Church ecumenism and politics new essays in ecclesiology

from an ecumenical Charismatic meeting in Buenos Aires in 2006 captures the Jesuit Pope crossing paths with the Charismatic Renewal. In it, then-Cardinal Bergoglio—metropolitan archbishop of Buenos Aires, primate of the Catholic Church in Argentina, and president of the Argentinian Bishops’ Conference—is kneeling, head bowed, between Father Raniero Cantalamessa and Catholic Charismatic leader Matteo Calisi, with Evangelical Pastor Carlos Mraida extending his hand toward the cardinal’s head, as the people invoke the Holy Spirit over him.

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253The practice of sending eulogia, portions of consecrated bread from one bishop--especially a metropolitan--to bishops of nearby or dependent churches was condemned by a Synod of Laodicea in the late fourth century (Synod of Laodicea, can. 14 [Mansi 2.566E]), which implies that the practice existed earlier. See Robert F. Taft, "One Bread, One Body: Ritual Symbols of Ecclesial Communion in the Patristic Period," in Nova Doctrina Vetusque: Essays on Early Christianity in Honor of Fredric W. Schlatter, edited by Douglas Kries and Catherine Brown Tkacz (New York: Peter Lang, 1999) 30-31.

Book Report One-“Models of the Church”, Avery Dulles, …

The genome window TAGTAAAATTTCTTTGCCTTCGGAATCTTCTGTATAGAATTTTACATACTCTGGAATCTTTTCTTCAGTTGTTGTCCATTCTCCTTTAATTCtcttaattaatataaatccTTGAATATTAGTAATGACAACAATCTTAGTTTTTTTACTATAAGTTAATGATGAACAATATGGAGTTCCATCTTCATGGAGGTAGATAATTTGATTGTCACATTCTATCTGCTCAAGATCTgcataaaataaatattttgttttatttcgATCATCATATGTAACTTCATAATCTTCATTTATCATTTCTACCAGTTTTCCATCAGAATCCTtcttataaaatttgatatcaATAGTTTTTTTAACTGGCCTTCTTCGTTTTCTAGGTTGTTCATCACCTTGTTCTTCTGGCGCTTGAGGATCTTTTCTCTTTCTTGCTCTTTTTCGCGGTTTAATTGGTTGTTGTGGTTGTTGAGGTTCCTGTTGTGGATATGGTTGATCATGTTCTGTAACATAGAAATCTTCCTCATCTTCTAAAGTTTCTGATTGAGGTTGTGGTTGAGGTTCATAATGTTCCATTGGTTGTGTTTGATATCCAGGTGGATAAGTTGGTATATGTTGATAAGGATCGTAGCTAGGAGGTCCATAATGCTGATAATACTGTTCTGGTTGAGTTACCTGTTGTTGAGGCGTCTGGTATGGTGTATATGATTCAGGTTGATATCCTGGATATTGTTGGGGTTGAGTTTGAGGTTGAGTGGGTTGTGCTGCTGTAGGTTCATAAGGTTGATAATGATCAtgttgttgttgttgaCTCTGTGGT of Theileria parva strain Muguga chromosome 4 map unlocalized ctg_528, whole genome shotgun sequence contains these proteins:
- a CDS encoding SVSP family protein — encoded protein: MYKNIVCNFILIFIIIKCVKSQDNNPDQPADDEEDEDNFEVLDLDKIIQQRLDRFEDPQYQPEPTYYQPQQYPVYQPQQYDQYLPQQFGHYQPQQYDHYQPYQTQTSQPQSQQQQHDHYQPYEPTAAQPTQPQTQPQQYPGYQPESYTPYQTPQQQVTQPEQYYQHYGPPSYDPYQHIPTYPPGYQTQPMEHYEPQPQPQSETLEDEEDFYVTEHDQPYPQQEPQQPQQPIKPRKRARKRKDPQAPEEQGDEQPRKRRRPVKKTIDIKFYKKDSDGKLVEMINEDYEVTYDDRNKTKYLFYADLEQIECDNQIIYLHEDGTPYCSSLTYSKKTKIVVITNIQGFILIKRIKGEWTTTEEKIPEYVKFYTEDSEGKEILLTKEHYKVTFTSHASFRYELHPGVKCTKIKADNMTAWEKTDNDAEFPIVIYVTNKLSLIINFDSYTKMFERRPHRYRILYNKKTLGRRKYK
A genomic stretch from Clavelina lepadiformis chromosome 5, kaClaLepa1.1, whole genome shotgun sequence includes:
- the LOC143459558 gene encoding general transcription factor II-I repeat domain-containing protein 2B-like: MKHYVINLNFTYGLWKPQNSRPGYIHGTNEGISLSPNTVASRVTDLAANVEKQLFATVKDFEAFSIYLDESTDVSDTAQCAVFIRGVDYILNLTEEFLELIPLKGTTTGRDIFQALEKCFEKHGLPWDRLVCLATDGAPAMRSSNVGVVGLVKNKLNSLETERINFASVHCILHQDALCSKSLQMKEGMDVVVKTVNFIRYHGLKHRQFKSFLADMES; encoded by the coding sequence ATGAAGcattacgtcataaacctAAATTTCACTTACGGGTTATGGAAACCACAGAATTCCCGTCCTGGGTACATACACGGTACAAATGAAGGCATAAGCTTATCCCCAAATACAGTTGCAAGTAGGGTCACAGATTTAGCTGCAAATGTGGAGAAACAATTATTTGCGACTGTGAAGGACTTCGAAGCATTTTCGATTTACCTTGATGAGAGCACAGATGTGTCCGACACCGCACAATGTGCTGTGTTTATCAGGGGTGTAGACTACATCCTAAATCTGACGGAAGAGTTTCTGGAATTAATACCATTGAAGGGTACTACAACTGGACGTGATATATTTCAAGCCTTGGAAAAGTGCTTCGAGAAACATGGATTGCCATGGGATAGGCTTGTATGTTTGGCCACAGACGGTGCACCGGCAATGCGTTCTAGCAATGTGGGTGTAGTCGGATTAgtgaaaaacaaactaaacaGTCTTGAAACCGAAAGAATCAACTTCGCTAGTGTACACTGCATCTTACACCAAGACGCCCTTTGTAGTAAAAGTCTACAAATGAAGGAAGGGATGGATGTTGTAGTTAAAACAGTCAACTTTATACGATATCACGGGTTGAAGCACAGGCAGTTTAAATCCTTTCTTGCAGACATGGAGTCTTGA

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167. The emperor Constantine and his successors encouraged the bishops to continue the practice of meeting in councils or synods, and Canon 5 of the Council of Nicaea, which Constantine convened, legislated that provincial and regional councils should be held regularly. This legislation, which was reiterated by later directives, was observed to a varying degree in different times and regions.281 Greater councils, including those technically known as "ecumenical" councils,282 were of great importance for the maintenance of communion, though they were not always successful in achieving church unity.283 In addition, communion among churches coexisted with and even benefitted from a hierarchical grouping, under the metropolitan (bishop of the metropolis of the civil diocese)284 and the patriarch, through whom each congregation was in communion with the rest of the church.285 A high level of leadership, both doctrinal and disciplinary, was offered by the patriarchs: the bishops of Rome, Alexandria, and Antioch, to which were later added Constantinople as the "new Rome" and seat of the emperor, and Jerusalem as the church of origin of Christianity and a focus of pilgrimage.286 Though as a practical matter "the organization of the church in five patriarchates did not last long,"287 the ideal has continued to be a powerful symbol of the compatibility of distinction between churches and effective communion.288